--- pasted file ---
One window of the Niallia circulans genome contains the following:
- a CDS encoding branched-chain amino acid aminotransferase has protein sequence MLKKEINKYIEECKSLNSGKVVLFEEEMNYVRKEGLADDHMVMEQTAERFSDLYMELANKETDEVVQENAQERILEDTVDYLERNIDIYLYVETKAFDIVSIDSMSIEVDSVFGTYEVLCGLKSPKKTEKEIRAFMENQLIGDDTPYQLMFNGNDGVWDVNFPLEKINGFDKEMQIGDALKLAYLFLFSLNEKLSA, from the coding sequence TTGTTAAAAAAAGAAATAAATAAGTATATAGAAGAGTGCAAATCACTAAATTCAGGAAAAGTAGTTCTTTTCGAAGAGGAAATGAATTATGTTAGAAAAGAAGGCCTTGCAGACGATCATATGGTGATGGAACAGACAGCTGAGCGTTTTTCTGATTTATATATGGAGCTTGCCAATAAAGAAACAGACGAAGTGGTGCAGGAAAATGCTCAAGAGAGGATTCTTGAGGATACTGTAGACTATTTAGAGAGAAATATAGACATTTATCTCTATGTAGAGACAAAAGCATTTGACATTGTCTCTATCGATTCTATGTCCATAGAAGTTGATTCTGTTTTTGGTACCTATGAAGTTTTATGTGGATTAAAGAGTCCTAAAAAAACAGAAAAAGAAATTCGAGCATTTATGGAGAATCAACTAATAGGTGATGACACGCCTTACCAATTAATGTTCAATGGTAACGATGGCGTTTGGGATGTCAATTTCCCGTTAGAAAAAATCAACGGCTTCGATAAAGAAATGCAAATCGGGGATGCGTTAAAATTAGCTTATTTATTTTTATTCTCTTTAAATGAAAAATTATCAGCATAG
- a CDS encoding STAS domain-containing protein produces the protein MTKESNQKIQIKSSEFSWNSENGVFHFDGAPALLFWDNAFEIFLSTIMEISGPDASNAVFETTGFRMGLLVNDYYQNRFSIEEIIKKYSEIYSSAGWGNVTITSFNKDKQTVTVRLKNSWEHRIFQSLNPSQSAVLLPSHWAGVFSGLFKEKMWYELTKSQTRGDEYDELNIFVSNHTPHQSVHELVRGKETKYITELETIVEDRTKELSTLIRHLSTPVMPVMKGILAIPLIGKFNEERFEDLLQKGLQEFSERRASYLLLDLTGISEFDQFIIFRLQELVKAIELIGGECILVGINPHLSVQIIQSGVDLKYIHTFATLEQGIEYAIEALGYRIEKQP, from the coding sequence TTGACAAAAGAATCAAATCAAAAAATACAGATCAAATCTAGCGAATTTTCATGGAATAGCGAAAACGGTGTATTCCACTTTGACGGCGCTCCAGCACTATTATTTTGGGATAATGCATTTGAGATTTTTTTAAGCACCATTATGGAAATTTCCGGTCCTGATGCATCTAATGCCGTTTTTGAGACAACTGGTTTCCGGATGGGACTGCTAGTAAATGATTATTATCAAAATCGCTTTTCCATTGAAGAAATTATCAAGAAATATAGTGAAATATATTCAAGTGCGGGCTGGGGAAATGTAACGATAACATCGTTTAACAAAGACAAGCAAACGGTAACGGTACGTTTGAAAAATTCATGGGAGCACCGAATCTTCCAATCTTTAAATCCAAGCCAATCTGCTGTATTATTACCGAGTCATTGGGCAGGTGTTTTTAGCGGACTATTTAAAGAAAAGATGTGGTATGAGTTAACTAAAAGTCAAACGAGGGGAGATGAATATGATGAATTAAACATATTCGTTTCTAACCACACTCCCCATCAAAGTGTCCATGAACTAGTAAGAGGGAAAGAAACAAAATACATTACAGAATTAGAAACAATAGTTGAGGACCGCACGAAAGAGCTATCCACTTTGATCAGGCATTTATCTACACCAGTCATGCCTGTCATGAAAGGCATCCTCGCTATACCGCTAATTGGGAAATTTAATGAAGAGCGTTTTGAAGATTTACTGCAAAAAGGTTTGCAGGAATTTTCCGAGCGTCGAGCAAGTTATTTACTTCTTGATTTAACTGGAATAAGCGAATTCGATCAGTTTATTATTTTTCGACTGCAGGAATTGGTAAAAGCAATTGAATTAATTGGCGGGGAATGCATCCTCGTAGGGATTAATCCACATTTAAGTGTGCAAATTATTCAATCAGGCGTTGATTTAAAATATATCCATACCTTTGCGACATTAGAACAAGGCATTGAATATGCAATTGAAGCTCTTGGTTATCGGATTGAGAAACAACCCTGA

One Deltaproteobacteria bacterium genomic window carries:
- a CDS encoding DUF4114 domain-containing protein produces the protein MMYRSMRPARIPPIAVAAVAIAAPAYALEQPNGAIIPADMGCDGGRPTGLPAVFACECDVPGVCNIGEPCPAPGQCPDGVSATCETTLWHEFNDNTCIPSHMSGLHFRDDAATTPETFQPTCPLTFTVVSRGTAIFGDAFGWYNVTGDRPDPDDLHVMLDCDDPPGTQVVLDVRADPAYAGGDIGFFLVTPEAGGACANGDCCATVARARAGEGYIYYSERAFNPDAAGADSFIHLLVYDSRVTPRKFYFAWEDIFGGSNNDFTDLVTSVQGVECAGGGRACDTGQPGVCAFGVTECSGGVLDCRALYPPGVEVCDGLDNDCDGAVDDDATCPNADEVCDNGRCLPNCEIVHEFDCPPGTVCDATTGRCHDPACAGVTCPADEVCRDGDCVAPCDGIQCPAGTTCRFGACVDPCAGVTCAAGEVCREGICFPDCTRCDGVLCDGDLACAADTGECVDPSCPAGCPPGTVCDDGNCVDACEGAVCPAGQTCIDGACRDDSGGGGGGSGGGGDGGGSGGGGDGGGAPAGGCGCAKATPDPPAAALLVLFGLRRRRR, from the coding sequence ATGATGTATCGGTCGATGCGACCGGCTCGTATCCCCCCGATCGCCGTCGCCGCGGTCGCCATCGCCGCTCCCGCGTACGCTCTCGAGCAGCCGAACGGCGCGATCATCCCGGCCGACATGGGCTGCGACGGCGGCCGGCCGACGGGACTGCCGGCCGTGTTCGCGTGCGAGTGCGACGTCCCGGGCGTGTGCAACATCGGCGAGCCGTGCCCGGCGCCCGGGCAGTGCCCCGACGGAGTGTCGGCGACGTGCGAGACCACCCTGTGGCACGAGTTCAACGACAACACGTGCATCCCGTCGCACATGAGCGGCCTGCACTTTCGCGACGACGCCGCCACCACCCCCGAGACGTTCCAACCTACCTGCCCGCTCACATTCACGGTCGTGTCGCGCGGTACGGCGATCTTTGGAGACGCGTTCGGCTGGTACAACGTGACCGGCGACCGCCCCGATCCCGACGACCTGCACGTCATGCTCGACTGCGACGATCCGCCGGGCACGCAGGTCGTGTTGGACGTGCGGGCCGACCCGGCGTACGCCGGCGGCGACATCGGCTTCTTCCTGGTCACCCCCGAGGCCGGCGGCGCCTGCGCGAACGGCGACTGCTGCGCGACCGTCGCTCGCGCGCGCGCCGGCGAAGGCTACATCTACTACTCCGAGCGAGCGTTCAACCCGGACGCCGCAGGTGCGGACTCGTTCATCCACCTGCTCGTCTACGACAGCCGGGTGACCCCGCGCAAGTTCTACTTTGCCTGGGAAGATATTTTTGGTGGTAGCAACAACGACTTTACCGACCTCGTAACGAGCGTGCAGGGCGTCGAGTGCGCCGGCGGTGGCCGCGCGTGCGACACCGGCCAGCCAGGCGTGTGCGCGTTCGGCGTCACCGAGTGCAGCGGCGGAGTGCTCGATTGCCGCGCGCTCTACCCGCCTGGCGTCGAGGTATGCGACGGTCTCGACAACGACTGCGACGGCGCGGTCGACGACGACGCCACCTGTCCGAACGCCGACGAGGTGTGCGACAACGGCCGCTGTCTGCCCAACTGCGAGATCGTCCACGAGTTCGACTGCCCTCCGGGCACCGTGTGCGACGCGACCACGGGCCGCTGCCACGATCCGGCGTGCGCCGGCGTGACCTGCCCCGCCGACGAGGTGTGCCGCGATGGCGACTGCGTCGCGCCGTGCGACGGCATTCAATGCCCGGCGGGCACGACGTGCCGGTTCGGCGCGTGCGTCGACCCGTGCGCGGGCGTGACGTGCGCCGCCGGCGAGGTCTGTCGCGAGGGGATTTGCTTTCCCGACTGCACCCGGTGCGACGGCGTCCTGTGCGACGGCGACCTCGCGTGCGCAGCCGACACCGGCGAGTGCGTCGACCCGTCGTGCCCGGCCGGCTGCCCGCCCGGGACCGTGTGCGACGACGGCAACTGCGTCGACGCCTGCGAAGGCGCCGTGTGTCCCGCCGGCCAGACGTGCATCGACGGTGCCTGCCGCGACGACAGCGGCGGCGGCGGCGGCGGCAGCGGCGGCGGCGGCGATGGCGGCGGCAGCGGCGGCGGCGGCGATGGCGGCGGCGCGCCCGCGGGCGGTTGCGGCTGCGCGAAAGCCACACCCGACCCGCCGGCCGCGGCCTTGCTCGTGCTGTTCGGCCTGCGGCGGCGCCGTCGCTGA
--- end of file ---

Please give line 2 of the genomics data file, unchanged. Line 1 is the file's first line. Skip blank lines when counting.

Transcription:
- a CDS encoding branched-chain amino acid aminotransferase has protein sequence MLKKEINKYIEECKSLNSGKVVLFEEEMNYVRKEGLADDHMVMEQTAERFSDLYMELANKETDEVVQENAQERILEDTVDYLERNIDIYLYVETKAFDIVSIDSMSIEVDSVFGTYEVLCGLKSPKKTEKEIRAFMENQLIGDDTPYQLMFNGNDGVWDVNFPLEKINGFDKEMQIGDALKLAYLFLFSLNEKLSA, from the coding sequence TTGTTAAAAAAAGAAATAAATAAGTATATAGAAGAGTGCAAATCACTAAATTCAGGAAAAGTAGTTCTTTTCGAAGAGGAAATGAATTATGTTAGAAAAGAAGGCCTTGCAGACGATCATATGGTGATGGAACAGACAGCTGAGCGTTTTTCTGATTTATATATGGAGCTTGCCAATAAAGAAACAGACGAAGTGGTGCAGGAAAATGCTCAAGAGAGGATTCTTGAGGATACTGTAGACTATTTAGAGAGAAATATAGACATTTATCTCTATGTAGAGACAAAAGCATTTGACATTGTCTCTATCGATTCTATGTCCATAGAAGTTGATTCTGTTTTTGGTACCTATGAAGTTTTATGTGGATTAAAGAGTCCTAAAAAAACAGAAAAAGAAATTCGAGCATTTATGGAGAATCAACTAATAGGTGATGACACGCCTTACCAATTAATGTTCAATGGTAACGATGGCGTTTGGGATGTCAATTTCCCGTTAGAAAAAATCAACGGCTTCGATAAAGAAATGCAAATCGGGGATGCGTTAAAATTAGCTTATTTATTTTTATTCTCTTTAAATGAAAAATTATCAGCATAG